As scientists around the world are racing to find novel ways to treat, mitigate or prevent infection from the novel coronavirus, Greek doctors announced earlier this week that they are looking at the possibility of administering colchicine, a powerful anti-inflammatory drug.
Greek scientists from the Athens School of Medicine who have joined dozens of renowned scientists at the Humanitas University in Italy, the University of Valencia in Spain and Yale University in the US, hope that the drug will reduce the risks of pulmonary complications and death related to the new coronavirus.
Several COVID-19 patients have had severe complications from a surge of activated immune cells in the lungs. Scientists are hoping the drug colchicine will work to moderate the overproduction of immune cells and their activating compounds — called cytokines — in COVID-19 patients.
If it proves to be successful, the drug — which is already used to treat gout and pericarditis (inflammation of the heart membrane), and is readily available and inexpensive — could become a key tool in the pandemic fight.
“We believe that timely administration (of colchicine) may reduce the aggressiveness of pneumonia and thus reduce the chances of the patient developing respiratory failure,” stated Gerasimos Siasos Vice President of the Athens School of Medicine and Associate Professor of Cardiology.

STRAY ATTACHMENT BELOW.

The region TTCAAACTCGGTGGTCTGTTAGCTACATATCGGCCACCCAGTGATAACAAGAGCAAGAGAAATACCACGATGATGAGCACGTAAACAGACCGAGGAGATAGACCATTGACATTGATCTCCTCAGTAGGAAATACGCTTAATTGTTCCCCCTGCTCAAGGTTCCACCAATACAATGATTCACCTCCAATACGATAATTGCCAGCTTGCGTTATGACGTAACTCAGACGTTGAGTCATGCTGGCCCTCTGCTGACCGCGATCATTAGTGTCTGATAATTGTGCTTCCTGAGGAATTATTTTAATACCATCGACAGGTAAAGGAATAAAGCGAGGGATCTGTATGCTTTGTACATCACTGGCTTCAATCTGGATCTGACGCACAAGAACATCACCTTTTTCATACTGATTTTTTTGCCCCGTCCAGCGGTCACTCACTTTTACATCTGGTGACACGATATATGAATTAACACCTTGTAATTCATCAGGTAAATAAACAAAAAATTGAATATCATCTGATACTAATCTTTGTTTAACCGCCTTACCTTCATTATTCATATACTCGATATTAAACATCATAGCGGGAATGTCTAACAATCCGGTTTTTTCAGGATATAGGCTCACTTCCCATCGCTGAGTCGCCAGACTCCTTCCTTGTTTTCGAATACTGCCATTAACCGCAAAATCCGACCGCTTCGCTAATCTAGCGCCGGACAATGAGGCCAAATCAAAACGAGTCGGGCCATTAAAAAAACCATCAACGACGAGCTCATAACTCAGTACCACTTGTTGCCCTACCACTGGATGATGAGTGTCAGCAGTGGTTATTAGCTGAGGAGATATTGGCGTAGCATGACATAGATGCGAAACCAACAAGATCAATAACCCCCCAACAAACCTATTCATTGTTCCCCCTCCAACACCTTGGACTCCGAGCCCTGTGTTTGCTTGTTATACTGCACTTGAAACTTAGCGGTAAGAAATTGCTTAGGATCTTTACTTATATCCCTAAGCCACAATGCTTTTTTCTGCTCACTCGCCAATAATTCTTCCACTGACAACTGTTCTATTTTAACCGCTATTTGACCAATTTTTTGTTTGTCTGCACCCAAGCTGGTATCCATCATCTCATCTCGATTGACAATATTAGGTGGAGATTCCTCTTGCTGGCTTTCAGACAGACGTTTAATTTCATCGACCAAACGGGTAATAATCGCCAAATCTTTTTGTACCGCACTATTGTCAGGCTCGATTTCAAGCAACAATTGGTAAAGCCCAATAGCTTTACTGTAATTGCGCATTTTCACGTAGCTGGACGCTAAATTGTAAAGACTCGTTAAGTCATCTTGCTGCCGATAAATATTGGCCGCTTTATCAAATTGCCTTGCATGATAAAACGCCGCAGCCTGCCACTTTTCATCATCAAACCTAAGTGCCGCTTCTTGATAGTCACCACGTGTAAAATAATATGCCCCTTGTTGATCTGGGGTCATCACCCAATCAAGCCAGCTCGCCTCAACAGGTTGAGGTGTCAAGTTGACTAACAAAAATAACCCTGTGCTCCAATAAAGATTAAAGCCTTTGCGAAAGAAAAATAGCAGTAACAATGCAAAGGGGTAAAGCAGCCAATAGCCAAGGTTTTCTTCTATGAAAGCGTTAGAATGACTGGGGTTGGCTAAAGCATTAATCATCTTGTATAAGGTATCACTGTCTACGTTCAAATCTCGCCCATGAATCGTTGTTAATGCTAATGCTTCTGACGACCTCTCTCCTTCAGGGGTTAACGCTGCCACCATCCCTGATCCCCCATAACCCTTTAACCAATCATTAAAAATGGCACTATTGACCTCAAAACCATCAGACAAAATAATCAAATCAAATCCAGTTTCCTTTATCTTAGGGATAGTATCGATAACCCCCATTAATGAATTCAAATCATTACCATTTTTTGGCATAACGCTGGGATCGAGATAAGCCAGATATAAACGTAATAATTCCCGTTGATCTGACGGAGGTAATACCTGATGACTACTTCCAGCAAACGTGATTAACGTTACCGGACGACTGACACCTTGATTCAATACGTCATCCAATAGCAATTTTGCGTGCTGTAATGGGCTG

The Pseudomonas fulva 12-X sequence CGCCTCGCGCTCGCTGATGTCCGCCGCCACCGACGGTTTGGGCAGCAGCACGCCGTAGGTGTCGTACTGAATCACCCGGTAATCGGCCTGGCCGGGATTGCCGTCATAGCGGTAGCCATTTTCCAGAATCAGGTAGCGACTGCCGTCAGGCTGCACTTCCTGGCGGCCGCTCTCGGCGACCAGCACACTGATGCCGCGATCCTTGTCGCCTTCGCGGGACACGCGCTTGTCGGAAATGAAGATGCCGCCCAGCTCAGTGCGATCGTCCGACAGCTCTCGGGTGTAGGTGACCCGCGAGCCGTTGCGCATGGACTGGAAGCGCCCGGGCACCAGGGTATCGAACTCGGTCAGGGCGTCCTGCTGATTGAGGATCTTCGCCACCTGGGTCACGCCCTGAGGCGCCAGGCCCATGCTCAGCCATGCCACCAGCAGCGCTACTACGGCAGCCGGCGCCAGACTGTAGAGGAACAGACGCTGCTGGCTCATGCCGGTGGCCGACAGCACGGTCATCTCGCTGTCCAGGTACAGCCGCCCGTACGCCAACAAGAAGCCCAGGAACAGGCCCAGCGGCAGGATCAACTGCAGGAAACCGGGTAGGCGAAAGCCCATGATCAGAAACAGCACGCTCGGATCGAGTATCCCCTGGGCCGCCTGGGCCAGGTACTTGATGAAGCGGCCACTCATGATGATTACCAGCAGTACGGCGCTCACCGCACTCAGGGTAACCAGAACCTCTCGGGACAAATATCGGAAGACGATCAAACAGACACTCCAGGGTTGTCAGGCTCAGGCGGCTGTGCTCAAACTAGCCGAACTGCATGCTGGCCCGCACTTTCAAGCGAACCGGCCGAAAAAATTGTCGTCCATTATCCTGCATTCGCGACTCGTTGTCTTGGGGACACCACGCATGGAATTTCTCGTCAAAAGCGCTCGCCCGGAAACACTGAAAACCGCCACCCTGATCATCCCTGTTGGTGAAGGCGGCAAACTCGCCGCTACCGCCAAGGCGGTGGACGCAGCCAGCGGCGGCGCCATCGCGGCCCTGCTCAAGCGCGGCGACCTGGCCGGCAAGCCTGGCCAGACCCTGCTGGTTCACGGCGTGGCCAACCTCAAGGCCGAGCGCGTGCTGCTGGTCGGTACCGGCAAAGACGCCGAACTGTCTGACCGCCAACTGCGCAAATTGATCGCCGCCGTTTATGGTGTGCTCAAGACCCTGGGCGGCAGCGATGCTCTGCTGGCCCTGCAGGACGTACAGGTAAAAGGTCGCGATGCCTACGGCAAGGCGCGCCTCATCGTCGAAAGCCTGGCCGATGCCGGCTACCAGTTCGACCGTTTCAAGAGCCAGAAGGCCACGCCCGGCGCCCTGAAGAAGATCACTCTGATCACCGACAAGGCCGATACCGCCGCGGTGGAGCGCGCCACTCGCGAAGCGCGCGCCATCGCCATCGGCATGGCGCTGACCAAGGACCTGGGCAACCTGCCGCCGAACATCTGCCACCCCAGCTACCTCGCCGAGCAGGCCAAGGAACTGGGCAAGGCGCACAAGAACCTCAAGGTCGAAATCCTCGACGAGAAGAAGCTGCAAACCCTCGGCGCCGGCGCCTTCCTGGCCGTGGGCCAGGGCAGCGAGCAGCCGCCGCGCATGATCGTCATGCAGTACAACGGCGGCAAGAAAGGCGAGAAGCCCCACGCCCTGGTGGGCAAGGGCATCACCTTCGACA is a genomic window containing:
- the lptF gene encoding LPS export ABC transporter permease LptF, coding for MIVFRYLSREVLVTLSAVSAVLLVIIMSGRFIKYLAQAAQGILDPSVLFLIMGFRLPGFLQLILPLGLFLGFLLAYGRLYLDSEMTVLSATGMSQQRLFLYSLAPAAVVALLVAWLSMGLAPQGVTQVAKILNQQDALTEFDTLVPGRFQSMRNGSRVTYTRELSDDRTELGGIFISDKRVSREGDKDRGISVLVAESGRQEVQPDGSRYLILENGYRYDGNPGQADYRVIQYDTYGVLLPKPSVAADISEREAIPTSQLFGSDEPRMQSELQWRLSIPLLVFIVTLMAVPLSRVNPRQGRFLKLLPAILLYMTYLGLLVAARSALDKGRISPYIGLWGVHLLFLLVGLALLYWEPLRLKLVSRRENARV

Siasos also added that colchicine will “reduce the likelihood of heart complications such as the myocardial injury observed in the majority of patients treated in intensive care units, or the prevention of episodes of myocarditis of a complication observed in a proportion of patients who died.”
On March 23, researchers at the Montreal Heart Institute announced they are recruiting up to 6,000 Quebecers over the age of 40 who have tested positive for the novel coronavirus to study whether colchicine is effective.
“It’s inexpensive, it’s widely available and the reason why we think it might very well work is that it’s a powerful anti-inflammatory agent,” Dr. Jean-Claude Tardif, the institute’s research director, said in an interview with CBC Montreal’s Daybreak program.